It is nearly dusk and the village is settling down for the night. A girl wearing a Tweety Bird T-shirt and bright-red cotton shorts herds chickens into a tiny wooden coop with a peaked roof. We hear them clucking softly inside. A woman fries fish on an open fire. Children prepare to climb into hammocks swathed in mosquito netting. A man watches us curiously from the steps of his one-room home, which sits atop stilts that raise it above rainy-season floods. We are preparing to move to the fringe of the surrounding forest – for the bats come out at twilight.
We came to this village, some 500 miles (800 kilometers) up the Amazon River from Manaus, Brazil, because we hoped to catch – along with a great diversity of tropical bats – a vampire. And Desmodus rotundus is often found near people who provide the chickens, pigs and other livestock on which it feeds.
As we explored the area around the village earlier, Merlin Tuttle, the leader of our Bat Conservation International Founder’s Circle trip, pointed out a burned-out tree trunk on the riverbank. “Look at this,” he said, a tinge of outrage in his voice. “This has been deliberately burned by people who think all bats are vampires, though the bats (that roosted in the tree) were almost certainly beneficial.”
The villagers, he said, burn virtually any bat roosts they come across out of fear the bats are vampires that will attack them or their livestock. What they don’t know is that most bats are harmless and highly beneficial mammals that feed on insects, fruit or nectar. They have no idea how much worse insect pests could be without bats or that banana, breadfruit, papaya, guava, mango and cashew trees rely on bats for pollination and seed dispersal in the wild.
Now, at the edge of the forest, Tuttle hands me what looks like a fist-sized bundle of black, human hair. As I help unfurl it, I am amazed to see it transformed into an expanse of gossamer mist net, 40 feet (12 meters) long and 7 feet (2.1 meters) high. We stretch the net between backyard trees and the adjacent jungle, anchoring each end to an aluminum pole that’s tied to a tree. Pulled tight, the net is all but invisible in the dusky light.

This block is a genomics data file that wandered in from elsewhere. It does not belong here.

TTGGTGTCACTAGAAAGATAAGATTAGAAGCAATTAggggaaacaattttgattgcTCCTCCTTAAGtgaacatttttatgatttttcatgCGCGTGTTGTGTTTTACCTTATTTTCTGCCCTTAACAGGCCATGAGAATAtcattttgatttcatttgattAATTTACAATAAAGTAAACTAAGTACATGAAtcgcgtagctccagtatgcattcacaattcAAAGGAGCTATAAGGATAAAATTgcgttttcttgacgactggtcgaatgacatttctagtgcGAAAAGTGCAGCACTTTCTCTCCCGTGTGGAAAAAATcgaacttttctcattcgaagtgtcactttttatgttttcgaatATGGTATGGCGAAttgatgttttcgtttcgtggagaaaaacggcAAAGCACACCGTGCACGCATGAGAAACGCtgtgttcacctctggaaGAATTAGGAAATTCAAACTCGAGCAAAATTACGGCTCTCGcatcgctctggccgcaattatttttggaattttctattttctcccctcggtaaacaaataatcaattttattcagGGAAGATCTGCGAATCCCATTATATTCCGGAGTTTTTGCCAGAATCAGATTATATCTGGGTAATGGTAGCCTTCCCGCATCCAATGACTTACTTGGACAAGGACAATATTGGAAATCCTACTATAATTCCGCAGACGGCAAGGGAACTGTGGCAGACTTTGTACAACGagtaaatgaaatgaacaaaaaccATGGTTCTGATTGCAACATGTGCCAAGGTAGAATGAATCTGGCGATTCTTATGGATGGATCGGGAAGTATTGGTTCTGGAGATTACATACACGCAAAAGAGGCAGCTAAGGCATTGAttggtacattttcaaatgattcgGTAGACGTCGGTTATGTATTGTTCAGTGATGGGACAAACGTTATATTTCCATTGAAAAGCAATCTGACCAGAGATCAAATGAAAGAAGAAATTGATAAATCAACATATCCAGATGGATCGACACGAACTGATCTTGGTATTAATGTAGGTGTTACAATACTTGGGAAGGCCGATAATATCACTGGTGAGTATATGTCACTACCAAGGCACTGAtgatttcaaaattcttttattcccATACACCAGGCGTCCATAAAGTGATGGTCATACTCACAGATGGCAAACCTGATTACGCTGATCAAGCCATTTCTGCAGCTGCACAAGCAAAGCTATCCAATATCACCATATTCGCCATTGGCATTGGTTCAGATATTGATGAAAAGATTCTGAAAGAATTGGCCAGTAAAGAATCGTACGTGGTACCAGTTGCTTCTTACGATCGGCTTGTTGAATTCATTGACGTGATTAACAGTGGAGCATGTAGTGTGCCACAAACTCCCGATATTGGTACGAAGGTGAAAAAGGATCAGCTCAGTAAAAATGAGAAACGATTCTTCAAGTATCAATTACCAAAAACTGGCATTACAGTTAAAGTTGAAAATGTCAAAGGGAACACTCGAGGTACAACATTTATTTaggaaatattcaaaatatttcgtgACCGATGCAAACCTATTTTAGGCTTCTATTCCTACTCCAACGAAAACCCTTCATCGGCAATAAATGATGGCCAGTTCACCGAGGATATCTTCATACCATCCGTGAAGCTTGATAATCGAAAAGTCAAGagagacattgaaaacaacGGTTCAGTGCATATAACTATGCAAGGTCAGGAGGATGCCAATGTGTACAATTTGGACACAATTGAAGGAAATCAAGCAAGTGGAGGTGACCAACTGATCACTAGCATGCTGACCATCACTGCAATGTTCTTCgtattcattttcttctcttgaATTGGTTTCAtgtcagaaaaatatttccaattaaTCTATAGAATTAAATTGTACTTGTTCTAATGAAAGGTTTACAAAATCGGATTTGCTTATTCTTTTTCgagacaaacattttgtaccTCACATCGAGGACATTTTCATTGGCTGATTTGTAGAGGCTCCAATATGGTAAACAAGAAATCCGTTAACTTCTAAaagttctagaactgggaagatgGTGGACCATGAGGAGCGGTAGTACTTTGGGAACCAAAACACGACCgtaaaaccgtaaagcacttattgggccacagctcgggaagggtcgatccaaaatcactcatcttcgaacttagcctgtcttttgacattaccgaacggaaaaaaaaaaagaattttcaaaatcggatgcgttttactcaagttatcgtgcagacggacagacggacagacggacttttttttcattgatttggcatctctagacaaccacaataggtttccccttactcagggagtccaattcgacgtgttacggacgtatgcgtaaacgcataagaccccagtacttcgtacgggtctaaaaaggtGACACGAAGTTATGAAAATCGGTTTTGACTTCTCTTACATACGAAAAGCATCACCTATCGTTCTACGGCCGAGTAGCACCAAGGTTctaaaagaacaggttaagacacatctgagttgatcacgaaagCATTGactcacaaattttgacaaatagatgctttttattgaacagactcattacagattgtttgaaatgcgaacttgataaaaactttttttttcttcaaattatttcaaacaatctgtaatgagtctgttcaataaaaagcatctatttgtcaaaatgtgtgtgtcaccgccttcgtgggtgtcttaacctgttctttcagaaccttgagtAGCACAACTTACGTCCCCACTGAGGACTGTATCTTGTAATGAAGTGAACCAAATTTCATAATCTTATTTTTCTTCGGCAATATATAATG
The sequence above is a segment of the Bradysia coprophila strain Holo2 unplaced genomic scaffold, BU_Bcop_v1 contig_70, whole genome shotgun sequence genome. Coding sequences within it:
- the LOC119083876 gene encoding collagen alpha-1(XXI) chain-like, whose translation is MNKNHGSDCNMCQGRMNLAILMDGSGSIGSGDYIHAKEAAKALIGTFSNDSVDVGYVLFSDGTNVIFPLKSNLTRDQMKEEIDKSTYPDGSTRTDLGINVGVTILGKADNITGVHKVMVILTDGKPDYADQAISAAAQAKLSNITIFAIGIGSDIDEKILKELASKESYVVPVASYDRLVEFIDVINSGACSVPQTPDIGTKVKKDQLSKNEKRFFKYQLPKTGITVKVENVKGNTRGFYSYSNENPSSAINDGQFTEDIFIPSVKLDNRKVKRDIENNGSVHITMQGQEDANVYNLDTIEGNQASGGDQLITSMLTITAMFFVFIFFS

“Stay quiet and keep your lights out,” Tuttle says, as we are joined by villagers curious to see what will happen next. “When a bat hits the net, you’ll feel it like a fish on a line.” Then he tramps off to check on our other two teams of bat netters. Never having caught a fish, I deduced that I would feel some kind of tugging motion when a flying bat hit the net. I wait silently, sweating from the humid heat, a strand of netting grasped gently between thumb and index finger.
“We got one!” I yell, flashing my headlamp at the net and targeting a struggling object. Seconds later, Tuttle arrives. “You’ve got to get him out from the same side he went in,” he says.
When a bat plunges into a mist net, the filaments make a kind of pocket around its body. Merlin pushes back the net, opens the pocket and grips the back of the bat’s body with one hand. With the other, he untangles the netting from the bat’s wings and feet. A moment later, I place our first bat in a cloth bag where it will remain until we catch enough bats to show everyone.
In the next hour, we captured more than 30 bats of 10 species. Several were fruit- or nectar-eaters, including a tent-making bat (Artibeus cinereus). Some were insect-eating myotis and free-tailed bats. One was a giant spear-nosed bat (Phyllostomus hastatus) with a 27-inch wingspan. But not one of them was a vampire. The most abundant species was the silky short-tailed bat (Carollia brevicauda), a fruit-eater that is especially valuable in restoring forests cleared by the slash-and-burn agriculture of the area.
Wilson Uieda, the trip’s Brazilian bat expert, showed villagers the bats we had caught, explaining their many benefits in controlling insect pests and sustaining their agricultural system. They were clearly impressed, and we saw firsthand how powerful even a little knowledge can be.
Soon we climbed back into our motorized canoes, gliding out onto the moonless river and back to the boat that was our home on the Amazon. As Tuttle and Uieda began our first major bat show, everyone wanted to see and photograph the giant spear-nosed bat, which we had been warned to leave strictly alone. As Tuttle explained, it wouldn’t do much for our love of bats for someone to get bitten by a bat with quarter-inch (6.3-millimeter) teeth and jaws like vice grips. But even this giant became docile after a drink of water and gentle handling.
Then Jim Kennedy, BCI’s cave specialist, brought out a silky short-tailed bat, a winsome little creature that seemed bent on escape. Kennedy handed my husband, Sky, a banana and Tuttle handed him the struggling bat, leaving Sky a bit apprehensive, despite his pre-cruise vaccinations, that the bat might bite his finger instead of the banana. The bat chose the banana, however, and promptly began feeding contentedly.